love those sea slugs


i heard you guys wanted to learn more about smooshy sea creatures so i have returned from my hibernation to sate your desires. YES YES

okay, elysia chlorotica. what’s the haps? it’s a solar-powered sea slug, no big deal…!

when elysia chlorotica (commonly eastern emerald elysia) is a juvenile, it’s reddish brown. only after it begins eating algae does it turn green. at first, it needs to regularly ingest algae to retain the chloroplasts, but over time they become established and the elysia can start to photosynthesize directly. in one experiment, elysia were denied algae and were able to live off the energy produced by their plastids for nearly a year! this is a much stable form of kleptoplasty than found elsewhere in the invertebrate kingdom;various dinoflagellates, ciliates, foraminifera, etc, sequester plastids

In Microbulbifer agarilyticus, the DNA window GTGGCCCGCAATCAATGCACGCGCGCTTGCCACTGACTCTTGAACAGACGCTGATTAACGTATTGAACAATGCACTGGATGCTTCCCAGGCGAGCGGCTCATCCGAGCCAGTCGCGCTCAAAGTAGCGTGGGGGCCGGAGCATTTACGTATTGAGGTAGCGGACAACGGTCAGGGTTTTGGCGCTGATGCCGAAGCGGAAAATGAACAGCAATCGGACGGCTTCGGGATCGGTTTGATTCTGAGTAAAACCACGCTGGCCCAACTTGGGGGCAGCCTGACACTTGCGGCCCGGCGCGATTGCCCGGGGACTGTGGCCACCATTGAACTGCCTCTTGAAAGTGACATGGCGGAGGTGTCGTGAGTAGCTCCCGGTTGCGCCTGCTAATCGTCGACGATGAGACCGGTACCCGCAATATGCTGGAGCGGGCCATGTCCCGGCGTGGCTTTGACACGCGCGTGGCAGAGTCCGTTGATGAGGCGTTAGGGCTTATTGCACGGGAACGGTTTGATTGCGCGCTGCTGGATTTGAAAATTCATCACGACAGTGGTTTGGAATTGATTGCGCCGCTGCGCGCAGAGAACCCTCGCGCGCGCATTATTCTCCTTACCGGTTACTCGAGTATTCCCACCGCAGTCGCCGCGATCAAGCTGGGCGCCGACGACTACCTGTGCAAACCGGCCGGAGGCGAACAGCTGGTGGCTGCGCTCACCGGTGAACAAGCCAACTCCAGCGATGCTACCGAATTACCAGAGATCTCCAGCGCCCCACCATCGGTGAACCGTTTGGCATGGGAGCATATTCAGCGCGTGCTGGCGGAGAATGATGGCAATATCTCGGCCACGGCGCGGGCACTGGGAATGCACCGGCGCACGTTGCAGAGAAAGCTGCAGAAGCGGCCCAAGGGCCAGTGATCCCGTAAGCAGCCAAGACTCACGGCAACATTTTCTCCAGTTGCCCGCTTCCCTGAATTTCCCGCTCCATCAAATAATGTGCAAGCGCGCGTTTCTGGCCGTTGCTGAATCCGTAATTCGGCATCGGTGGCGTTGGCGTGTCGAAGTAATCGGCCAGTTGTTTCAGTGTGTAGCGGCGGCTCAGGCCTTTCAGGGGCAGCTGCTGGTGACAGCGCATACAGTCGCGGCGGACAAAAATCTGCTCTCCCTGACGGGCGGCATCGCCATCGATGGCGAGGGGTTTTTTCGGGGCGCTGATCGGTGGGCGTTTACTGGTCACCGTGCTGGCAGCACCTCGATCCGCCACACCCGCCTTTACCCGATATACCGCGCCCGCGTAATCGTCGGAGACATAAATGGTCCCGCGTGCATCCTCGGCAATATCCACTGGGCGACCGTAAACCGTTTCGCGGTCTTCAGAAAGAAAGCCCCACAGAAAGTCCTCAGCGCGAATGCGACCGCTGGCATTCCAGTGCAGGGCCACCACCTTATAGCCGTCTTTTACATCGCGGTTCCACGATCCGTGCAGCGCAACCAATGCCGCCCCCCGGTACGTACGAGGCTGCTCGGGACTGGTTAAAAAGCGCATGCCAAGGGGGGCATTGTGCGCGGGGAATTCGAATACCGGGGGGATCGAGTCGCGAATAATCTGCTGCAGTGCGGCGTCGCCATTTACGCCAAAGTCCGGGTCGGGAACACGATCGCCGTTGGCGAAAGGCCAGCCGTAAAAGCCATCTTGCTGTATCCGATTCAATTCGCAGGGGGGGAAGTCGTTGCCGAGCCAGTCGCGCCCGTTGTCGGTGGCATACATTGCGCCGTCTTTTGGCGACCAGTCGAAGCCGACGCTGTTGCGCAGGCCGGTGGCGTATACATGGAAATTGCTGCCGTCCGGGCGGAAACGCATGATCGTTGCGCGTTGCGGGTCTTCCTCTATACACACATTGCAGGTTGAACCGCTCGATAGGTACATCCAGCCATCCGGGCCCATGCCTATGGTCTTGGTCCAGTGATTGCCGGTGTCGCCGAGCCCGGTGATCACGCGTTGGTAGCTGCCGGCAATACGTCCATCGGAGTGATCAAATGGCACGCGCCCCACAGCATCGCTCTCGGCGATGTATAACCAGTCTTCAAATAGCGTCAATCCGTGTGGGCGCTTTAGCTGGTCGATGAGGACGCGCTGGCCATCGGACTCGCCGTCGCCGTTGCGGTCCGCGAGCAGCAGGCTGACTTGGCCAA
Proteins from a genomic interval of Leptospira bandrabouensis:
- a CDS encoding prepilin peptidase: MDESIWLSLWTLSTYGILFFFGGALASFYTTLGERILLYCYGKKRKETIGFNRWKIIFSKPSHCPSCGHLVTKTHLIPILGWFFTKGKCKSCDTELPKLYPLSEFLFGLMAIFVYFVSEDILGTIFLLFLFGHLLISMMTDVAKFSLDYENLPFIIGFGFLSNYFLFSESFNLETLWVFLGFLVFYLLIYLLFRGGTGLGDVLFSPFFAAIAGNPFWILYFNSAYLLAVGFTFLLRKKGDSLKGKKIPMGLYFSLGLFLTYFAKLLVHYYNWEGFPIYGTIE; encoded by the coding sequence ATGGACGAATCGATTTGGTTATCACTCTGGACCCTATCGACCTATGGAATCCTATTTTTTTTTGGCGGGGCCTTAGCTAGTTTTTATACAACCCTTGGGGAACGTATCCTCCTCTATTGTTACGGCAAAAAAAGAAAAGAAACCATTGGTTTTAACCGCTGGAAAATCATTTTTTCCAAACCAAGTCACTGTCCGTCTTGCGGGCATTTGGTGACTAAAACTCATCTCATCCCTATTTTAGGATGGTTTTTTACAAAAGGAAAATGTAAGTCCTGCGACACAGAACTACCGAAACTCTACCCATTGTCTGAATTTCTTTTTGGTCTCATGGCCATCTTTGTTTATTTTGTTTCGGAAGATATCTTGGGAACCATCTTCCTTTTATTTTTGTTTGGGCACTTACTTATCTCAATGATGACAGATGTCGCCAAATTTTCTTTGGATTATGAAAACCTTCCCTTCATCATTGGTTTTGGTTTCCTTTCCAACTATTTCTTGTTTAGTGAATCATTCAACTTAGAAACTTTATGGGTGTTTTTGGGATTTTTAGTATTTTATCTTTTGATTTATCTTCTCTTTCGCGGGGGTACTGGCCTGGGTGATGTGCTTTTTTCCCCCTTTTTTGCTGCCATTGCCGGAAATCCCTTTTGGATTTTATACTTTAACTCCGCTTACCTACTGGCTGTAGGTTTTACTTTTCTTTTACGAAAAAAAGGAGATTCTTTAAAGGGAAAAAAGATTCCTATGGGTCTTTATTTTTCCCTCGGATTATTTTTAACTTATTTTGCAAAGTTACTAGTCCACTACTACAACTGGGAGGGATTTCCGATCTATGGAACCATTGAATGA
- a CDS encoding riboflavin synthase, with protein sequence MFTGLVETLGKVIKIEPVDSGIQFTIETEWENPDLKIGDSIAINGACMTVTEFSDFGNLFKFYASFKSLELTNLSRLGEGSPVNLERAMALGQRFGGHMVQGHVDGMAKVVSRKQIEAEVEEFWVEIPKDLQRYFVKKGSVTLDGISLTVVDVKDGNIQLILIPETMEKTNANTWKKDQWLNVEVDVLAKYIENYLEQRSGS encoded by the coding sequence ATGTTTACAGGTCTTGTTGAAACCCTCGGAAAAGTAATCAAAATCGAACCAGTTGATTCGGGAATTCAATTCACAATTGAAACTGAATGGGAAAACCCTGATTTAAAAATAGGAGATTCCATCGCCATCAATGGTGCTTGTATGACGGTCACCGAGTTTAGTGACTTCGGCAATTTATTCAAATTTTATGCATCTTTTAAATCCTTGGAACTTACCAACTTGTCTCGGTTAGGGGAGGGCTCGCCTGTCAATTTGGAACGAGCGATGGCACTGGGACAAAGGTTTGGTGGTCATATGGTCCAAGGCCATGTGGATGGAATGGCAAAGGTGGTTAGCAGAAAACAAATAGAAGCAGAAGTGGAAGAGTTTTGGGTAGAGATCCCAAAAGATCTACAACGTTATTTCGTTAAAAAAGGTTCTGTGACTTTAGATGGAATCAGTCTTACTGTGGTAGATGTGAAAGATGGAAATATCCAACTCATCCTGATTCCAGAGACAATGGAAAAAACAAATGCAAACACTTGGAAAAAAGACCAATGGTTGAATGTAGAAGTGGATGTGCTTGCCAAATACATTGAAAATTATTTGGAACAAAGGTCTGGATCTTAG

basically, elysia eats algae, but does not fully digest the chloroplasts.  it retains them in branches of its body-wide digestion gland, and it produces algal genes necessary for plastid function.  suggestions on how this happened include lateral gene transfer or a virus that affected both algae and slug.  evolutionary reward for this acquisition is obvious!  it can live for months with no external food source.

to quote the encyclopedia of life, “this sea slug is unique among animals to possess photosynthesis-specific genes and is an extraordinary example of symbiosis between an alga and mollusc as well as a genetic chimera of these two organisms.”

how succinct! and bonus points for use of the word ‘chimera’.


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